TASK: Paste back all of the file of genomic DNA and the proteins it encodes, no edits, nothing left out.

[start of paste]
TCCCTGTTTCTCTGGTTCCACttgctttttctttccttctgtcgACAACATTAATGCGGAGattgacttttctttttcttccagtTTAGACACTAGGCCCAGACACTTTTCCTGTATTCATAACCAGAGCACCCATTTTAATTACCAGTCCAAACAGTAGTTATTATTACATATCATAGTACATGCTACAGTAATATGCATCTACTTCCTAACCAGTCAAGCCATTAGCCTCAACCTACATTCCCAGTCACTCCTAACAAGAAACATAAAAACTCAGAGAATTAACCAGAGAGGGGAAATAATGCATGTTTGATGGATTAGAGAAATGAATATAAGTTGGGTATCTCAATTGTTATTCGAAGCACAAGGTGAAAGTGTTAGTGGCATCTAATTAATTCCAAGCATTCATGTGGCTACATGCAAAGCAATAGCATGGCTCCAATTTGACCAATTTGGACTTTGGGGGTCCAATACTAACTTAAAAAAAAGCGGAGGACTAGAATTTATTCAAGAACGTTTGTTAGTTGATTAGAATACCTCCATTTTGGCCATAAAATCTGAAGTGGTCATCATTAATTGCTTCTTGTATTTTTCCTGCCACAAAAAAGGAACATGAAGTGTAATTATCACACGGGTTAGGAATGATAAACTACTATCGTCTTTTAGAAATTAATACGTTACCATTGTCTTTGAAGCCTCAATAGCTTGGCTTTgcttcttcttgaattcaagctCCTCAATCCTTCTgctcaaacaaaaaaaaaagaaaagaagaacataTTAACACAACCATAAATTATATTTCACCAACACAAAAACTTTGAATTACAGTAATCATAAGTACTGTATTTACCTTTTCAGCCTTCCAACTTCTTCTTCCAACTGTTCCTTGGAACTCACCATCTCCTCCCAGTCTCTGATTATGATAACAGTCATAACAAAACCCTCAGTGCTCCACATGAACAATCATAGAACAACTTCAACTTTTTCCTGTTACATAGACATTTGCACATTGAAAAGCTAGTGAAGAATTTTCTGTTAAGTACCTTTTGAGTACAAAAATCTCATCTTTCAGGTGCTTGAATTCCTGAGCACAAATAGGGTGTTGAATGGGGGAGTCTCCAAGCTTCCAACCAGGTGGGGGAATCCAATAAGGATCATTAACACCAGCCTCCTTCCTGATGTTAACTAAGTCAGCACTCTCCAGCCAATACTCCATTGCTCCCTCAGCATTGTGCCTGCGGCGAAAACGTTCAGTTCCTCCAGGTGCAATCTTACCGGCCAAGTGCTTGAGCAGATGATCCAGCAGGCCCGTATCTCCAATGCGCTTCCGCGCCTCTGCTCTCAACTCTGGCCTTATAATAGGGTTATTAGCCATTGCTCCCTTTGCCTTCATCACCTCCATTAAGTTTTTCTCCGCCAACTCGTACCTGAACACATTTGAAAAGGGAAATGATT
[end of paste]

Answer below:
TCCCTGTTTCTCTGGTTCCACttgctttttctttccttctgtcgACAACATTAATGCGGAGattgacttttctttttcttccagtTTAGACACTAGGCCCAGACACTTTTCCTGTATTCATAACCAGAGCACCCATTTTAATTACCAGTCCAAACAGTAGTTATTATTACATATCATAGTACATGCTACAGTAATATGCATCTACTTCCTAACCAGTCAAGCCATTAGCCTCAACCTACATTCCCAGTCACTCCTAACAAGAAACATAAAAACTCAGAGAATTAACCAGAGAGGGGAAATAATGCATGTTTGATGGATTAGAGAAATGAATATAAGTTGGGTATCTCAATTGTTATTCGAAGCACAAGGTGAAAGTGTTAGTGGCATCTAATTAATTCCAAGCATTCATGTGGCTACATGCAAAGCAATAGCATGGCTCCAATTTGACCAATTTGGACTTTGGGGGTCCAATACTAACTTAAAAAAAAGCGGAGGACTAGAATTTATTCAAGAACGTTTGTTAGTTGATTAGAATACCTCCATTTTGGCCATAAAATCTGAAGTGGTCATCATTAATTGCTTCTTGTATTTTTCCTGCCACAAAAAAGGAACATGAAGTGTAATTATCACACGGGTTAGGAATGATAAACTACTATCGTCTTTTAGAAATTAATACGTTACCATTGTCTTTGAAGCCTCAATAGCTTGGCTTTgcttcttcttgaattcaagctCCTCAATCCTTCTgctcaaacaaaaaaaaaagaaaagaagaacataTTAACACAACCATAAATTATATTTCACCAACACAAAAACTTTGAATTACAGTAATCATAAGTACTGTATTTACCTTTTCAGCCTTCCAACTTCTTCTTCCAACTGTTCCTTGGAACTCACCATCTCCTCCCAGTCTCTGATTATGATAACAGTCATAACAAAACCCTCAGTGCTCCACATGAACAATCATAGAACAACTTCAACTTTTTCCTGTTACATAGACATTTGCACATTGAAAAGCTAGTGAAGAATTTTCTGTTAAGTACCTTTTGAGTACAAAAATCTCATCTTTCAGGTGCTTGAATTCCTGAGCACAAATAGGGTGTTGAATGGGGGAGTCTCCAAGCTTCCAACCAGGTGGGGGAATCCAATAAGGATCATTAACACCAGCCTCCTTCCTGATGTTAACTAAGTCAGCACTCTCCAGCCAATACTCCATTGCTCCCTCAGCATTGTGCCTGCGGCGAAAACGTTCAGTTCCTCCAGGTGCAATCTTACCGGCCAAGTGCTTGAGCAGATGATCCAGCAGGCCCGTATCTCCAATGCGCTTCCGCGCCTCTGCTCTCAACTCTGGCCTTATAATAGGGTTATTAGCCATTGCTCCCTTTGCCTTCATCACCTCCATTAAGTTTTTCTCCGCCAACTCGTACCTGAACACATTTGAAAAGGGAAATGATT